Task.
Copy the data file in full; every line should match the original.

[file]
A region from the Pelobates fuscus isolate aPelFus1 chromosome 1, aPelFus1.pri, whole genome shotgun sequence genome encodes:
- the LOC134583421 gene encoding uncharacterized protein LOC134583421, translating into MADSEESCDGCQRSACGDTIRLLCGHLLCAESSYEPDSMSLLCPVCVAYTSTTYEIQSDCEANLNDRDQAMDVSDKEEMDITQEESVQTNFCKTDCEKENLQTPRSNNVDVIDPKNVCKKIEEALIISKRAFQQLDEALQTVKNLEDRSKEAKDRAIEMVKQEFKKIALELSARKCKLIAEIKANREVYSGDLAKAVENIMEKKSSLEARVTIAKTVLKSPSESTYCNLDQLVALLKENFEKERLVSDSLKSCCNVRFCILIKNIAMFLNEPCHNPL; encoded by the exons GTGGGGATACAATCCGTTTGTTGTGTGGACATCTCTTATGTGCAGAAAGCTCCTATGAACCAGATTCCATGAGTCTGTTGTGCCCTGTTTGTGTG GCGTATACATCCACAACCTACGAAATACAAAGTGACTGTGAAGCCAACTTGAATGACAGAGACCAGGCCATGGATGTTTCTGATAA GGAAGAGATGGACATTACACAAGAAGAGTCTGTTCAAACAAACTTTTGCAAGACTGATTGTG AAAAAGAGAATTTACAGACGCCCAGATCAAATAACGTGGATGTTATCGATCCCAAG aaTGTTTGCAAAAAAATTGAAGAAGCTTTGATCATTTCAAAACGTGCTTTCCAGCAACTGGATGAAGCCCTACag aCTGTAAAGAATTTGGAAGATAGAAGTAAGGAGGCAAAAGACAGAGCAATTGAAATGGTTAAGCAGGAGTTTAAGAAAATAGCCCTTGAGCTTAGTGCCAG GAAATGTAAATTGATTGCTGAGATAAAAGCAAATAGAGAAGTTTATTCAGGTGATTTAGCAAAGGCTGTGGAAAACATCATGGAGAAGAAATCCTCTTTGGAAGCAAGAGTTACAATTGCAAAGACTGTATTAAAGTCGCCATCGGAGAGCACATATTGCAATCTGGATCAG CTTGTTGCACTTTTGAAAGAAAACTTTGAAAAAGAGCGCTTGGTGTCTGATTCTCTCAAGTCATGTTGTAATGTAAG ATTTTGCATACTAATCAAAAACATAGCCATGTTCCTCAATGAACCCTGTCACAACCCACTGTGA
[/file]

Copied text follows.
A region from the Pelobates fuscus isolate aPelFus1 chromosome 1, aPelFus1.pri, whole genome shotgun sequence genome encodes:
- the LOC134583421 gene encoding uncharacterized protein LOC134583421, translating into MADSEESCDGCQRSACGDTIRLLCGHLLCAESSYEPDSMSLLCPVCVAYTSTTYEIQSDCEANLNDRDQAMDVSDKEEMDITQEESVQTNFCKTDCEKENLQTPRSNNVDVIDPKNVCKKIEEALIISKRAFQQLDEALQTVKNLEDRSKEAKDRAIEMVKQEFKKIALELSARKCKLIAEIKANREVYSGDLAKAVENIMEKKSSLEARVTIAKTVLKSPSESTYCNLDQLVALLKENFEKERLVSDSLKSCCNVRFCILIKNIAMFLNEPCHNPL; encoded by the exons GTGGGGATACAATCCGTTTGTTGTGTGGACATCTCTTATGTGCAGAAAGCTCCTATGAACCAGATTCCATGAGTCTGTTGTGCCCTGTTTGTGTG GCGTATACATCCACAACCTACGAAATACAAAGTGACTGTGAAGCCAACTTGAATGACAGAGACCAGGCCATGGATGTTTCTGATAA GGAAGAGATGGACATTACACAAGAAGAGTCTGTTCAAACAAACTTTTGCAAGACTGATTGTG AAAAAGAGAATTTACAGACGCCCAGATCAAATAACGTGGATGTTATCGATCCCAAG aaTGTTTGCAAAAAAATTGAAGAAGCTTTGATCATTTCAAAACGTGCTTTCCAGCAACTGGATGAAGCCCTACag aCTGTAAAGAATTTGGAAGATAGAAGTAAGGAGGCAAAAGACAGAGCAATTGAAATGGTTAAGCAGGAGTTTAAGAAAATAGCCCTTGAGCTTAGTGCCAG GAAATGTAAATTGATTGCTGAGATAAAAGCAAATAGAGAAGTTTATTCAGGTGATTTAGCAAAGGCTGTGGAAAACATCATGGAGAAGAAATCCTCTTTGGAAGCAAGAGTTACAATTGCAAAGACTGTATTAAAGTCGCCATCGGAGAGCACATATTGCAATCTGGATCAG CTTGTTGCACTTTTGAAAGAAAACTTTGAAAAAGAGCGCTTGGTGTCTGATTCTCTCAAGTCATGTTGTAATGTAAG ATTTTGCATACTAATCAAAAACATAGCCATGTTCCTCAATGAACCCTGTCACAACCCACTGTGA